CSE 6363 Fall 2000
Due: October 10, 2000, 7:00pm (October 12, 2000, 7:00pm for -10%)
- In the directory 6363-501/data/images will be 36 30x30
greyscale (one byte per pixel) face images of myself and the students (3
images each). Twenty-four of the images will be in the subdirectory train and the remaining twelve will be in the subdirectory test. Each
file is in pnm format and named after the individual's last name (e.g., holder1.pnm). Your job is to use the BP program to train a network to
recognize the faces in the class. The BP program, documentation and
examples are in the directory 6363-501/code/bp.
- You should be able to display the images with any image viewer
program. There is already a sample 30x30 image of Tom Mitchell stored in
images/mitchell.pnm. Note, this image is not to be used in training
- Your network will have 900 inputs, some number of hidden units, and
12 outputs. Your 12 outputs can be either 0 or 1 according to which person
is recognized. Use the order: Adcock, Baritchi, Bean, Butler, Forteza,
Han, Holder, Huang, Lin, Panya, Sandanayake, Youngblood. For example, the
target output pattern for Holder would be (0,0,0,0,0,0,0,1,0,0,0,0,0). Or,
if you decide to follow the advice of the book (see Section 4.7), you may
want to use output patterns like
(0.1,0.1,0.1,0.1,0.1,0.1,0.9,0.1,0.1,0.1,0.1,0.1) to avoid arbitrarily
large weights since the output units can never attain exactly 0 or 1.
- You will need to convert the pnm files into input files for the BP
program. The pnm file is in the following format:
# ... (comment)
The first line ``P2'' specifies the file is in pnm ascii format. Any line
beginning with a ``#'' is a comment. The second uncommented line contains
the dimensions of the image, and the third line specifies the maximum of
the pixel value range (0-255). The remaining lines contain the pixel
values. The first value is the pixel in the top-left corner of the image.
The next value is the next pixel in the top row of the image, and so on.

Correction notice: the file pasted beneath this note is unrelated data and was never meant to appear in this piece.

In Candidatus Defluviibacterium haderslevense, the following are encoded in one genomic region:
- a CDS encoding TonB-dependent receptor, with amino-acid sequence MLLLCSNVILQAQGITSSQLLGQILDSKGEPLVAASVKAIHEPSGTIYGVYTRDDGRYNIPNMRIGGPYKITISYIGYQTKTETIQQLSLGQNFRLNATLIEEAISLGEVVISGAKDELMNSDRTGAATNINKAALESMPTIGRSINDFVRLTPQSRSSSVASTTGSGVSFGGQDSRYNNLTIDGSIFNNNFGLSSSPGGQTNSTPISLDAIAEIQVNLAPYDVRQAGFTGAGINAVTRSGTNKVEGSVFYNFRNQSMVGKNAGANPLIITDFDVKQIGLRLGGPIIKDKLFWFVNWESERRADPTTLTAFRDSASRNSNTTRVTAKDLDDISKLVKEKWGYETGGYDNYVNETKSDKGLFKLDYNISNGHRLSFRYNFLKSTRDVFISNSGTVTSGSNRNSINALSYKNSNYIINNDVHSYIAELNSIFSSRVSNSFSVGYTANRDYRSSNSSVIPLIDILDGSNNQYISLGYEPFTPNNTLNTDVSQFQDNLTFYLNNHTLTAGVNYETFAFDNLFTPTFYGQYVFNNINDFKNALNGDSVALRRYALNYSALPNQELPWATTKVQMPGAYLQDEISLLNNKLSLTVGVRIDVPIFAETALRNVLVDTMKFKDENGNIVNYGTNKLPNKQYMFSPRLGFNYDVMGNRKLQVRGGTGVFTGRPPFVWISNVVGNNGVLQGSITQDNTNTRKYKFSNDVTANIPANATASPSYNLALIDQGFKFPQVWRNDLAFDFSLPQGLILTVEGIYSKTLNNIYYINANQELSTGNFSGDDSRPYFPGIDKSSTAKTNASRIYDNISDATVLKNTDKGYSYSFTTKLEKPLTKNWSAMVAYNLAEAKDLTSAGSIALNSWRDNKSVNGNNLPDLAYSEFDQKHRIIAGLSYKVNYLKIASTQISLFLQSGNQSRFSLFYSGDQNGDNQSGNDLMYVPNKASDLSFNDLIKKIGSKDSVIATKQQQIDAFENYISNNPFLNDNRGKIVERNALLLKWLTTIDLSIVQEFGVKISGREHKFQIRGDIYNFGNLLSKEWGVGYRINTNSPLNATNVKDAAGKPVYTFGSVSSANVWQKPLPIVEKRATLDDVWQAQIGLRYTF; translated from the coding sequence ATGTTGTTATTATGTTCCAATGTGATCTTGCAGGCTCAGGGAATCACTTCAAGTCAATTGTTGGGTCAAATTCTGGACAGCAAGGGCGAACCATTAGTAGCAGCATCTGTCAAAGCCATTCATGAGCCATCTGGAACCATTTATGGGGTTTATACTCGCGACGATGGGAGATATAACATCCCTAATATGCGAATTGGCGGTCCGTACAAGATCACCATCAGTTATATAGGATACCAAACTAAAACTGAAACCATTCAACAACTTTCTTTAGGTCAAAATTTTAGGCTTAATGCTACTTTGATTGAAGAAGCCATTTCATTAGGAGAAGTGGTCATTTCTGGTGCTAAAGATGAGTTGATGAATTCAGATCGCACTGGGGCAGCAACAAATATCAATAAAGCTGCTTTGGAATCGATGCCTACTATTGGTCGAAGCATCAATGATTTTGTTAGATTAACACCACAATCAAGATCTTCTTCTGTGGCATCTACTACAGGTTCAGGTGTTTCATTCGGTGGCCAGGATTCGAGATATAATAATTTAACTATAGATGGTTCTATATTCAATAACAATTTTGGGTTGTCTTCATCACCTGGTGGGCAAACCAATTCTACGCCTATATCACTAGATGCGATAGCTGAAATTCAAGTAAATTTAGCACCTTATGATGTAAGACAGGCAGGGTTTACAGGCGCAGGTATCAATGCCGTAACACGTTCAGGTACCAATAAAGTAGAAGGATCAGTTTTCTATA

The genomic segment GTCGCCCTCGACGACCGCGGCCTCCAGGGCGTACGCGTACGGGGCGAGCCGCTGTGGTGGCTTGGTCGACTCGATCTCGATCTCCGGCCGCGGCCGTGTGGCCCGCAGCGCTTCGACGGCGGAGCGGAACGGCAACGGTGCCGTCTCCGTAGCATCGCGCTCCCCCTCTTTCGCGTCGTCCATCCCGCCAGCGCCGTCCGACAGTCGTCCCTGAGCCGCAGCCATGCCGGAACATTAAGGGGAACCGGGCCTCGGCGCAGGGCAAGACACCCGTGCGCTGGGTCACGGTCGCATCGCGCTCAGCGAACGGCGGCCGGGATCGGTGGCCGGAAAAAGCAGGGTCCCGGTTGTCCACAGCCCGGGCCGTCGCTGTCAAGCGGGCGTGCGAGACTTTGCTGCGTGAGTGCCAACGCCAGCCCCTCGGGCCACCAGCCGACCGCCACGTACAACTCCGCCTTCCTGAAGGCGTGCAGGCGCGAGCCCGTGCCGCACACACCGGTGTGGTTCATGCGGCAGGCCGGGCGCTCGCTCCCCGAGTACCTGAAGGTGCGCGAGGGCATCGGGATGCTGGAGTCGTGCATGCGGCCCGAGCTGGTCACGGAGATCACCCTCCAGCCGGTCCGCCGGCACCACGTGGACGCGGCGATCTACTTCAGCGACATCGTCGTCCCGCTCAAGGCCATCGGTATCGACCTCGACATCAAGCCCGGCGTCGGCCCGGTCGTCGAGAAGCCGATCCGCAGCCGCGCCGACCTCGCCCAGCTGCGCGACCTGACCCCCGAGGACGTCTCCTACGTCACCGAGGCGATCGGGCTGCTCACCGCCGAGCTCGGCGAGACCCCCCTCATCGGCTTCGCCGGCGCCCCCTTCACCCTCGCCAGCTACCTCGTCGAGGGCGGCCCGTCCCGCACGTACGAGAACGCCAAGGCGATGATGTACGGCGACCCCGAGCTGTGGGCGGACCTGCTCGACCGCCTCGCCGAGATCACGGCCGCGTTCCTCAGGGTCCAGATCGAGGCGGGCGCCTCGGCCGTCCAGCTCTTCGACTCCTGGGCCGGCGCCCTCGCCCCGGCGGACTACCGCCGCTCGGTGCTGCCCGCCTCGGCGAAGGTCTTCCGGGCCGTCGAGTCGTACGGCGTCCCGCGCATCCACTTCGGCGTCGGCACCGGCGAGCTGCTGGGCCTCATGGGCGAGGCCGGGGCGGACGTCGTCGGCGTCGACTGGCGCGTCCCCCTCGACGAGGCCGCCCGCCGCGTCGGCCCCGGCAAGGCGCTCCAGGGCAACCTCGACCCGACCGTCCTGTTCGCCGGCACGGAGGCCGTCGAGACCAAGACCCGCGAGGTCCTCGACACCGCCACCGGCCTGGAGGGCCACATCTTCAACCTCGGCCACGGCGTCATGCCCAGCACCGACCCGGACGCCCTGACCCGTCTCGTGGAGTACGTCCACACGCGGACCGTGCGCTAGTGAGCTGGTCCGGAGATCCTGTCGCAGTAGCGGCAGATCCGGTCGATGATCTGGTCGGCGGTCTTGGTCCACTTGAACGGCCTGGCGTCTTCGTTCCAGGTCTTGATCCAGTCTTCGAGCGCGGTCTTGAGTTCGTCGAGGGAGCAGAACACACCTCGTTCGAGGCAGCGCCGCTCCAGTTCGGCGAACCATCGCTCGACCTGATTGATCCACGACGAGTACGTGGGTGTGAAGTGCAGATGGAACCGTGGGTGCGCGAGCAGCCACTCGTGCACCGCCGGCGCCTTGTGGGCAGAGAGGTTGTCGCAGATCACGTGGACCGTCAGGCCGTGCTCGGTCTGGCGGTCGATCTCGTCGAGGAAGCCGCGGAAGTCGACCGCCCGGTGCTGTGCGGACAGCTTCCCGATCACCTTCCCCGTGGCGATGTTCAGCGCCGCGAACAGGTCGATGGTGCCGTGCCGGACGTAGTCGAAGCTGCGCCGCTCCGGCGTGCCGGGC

Per the book's suggestion (see Section 4.7) you may want to normalize
the input values to between 0 and 1.
- Train your network on the 24 training images and test the network on
ALL 36 images. Try different parameters and topologies to minimize testing
- Turn in the network file of your best network, and any other
information necessary for me to reproduce your best result. Also, discuss
your experience with this task (e.g., what worked, what didn't work, and
the effectiveness of neural nets on this task).
- For each of the six datasets in the 6363-501/data directory,
use the ml program to run a 10-fold cross validation on the Bayes,
C4.5 and BP algorithms. A file-based interface to the BP program has been
provided in 6363-501/code/ml2.0/bp.c. You are encouraged to modify
the interface to BP in order to improve performance. Code for a naive
Bayes classifier is provided in 6363-501/code/ml2.0/bayes.c. Compile
your results into three tables each in the form shown below. For example,
the BP-C4.5 column is the average and standard deviation of the difference
between the 10 runs of the two algorithms. Also include the significance
levels of the differences and the overall ANOVA significance for all three
||BP - C4.5
||0.33 +/- 0.05
||0.22 +/- 0.07
||0.11 +/- 0.06
||. . .
- Compare the different algorithms based on your tabulated results
(i.e., which algorithm seems best). Describe any modifications to the BP